Women have overtaken men and now account for more than half (50.7%) of the college-educated labor force in the United States, according to a Pew Research Center analysis of government data. The change occurred in the fourth quarter of 2019 and remains the case today, even though the COVID-19 pandemic resulted in a sharp recession and an overall decline in the size of the nation’s labor force.
Women now represent a majority of the college-educated labor force in the U.S.
Number of people ages 25 and older in the U.S. labor force with at least a bachelor’s degree, in millions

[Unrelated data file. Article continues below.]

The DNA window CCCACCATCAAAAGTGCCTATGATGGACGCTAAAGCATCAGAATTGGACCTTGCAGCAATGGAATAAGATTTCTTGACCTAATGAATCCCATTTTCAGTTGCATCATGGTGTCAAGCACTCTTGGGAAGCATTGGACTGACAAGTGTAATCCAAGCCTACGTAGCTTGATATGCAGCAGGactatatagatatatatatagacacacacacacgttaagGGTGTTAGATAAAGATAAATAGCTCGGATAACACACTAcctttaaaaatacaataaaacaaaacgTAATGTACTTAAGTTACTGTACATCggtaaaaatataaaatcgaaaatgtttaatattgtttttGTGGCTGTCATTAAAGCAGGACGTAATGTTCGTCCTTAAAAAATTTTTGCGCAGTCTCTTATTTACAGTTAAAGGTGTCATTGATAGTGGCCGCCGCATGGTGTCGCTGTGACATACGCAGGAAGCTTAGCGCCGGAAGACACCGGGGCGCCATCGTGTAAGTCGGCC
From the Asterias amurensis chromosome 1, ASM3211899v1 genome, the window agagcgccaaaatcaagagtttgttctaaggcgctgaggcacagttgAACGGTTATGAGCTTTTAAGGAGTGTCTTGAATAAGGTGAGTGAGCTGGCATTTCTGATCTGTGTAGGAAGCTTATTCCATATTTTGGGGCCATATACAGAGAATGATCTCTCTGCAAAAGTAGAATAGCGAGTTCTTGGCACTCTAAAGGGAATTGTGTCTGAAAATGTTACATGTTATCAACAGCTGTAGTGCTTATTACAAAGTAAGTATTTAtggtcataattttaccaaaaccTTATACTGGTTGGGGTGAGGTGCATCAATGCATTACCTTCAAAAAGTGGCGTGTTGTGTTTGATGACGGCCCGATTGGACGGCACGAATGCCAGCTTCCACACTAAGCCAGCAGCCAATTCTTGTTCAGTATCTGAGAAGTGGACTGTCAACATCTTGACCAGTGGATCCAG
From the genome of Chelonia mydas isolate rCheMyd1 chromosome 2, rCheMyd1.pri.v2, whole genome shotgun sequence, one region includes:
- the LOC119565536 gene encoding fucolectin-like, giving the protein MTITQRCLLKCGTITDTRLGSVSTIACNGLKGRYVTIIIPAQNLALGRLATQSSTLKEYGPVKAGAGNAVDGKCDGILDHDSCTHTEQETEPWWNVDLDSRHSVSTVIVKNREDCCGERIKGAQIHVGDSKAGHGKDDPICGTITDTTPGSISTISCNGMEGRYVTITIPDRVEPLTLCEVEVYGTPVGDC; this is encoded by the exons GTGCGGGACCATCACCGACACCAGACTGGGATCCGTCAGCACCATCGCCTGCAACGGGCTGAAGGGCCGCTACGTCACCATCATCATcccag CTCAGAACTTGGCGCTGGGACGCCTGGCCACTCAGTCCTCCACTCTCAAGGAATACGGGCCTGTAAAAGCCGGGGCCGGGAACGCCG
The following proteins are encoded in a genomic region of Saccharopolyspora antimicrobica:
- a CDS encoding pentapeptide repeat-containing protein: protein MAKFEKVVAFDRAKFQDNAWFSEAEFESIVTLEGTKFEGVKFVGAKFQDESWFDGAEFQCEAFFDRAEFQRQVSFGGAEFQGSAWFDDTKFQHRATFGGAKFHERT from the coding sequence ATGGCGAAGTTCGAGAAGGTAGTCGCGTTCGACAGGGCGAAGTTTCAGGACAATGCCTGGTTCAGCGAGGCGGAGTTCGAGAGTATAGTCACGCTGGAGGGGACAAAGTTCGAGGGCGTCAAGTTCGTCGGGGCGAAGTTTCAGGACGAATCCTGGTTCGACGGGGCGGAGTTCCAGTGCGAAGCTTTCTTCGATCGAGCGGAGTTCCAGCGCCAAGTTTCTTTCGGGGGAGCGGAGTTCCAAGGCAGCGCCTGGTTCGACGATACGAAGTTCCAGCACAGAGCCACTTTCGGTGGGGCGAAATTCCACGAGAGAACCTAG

Labor force of women without a college degree has shrunk since 2019
Number of people ages 25 and older in the U.S. labor force, in millions
College-educated women are participating in the U.S. labor force at the same rate as before the pandemic
Percentage of women and men either employed or actively looking for work, second quarter of 2019 and second quarter of 2022
Note: Percentage point change is calculated prior to rounding. “Some college” includes those with an associate degree and those who attended college and did not obtain a degree.
Graphics: The Pew Charitable Trusts.
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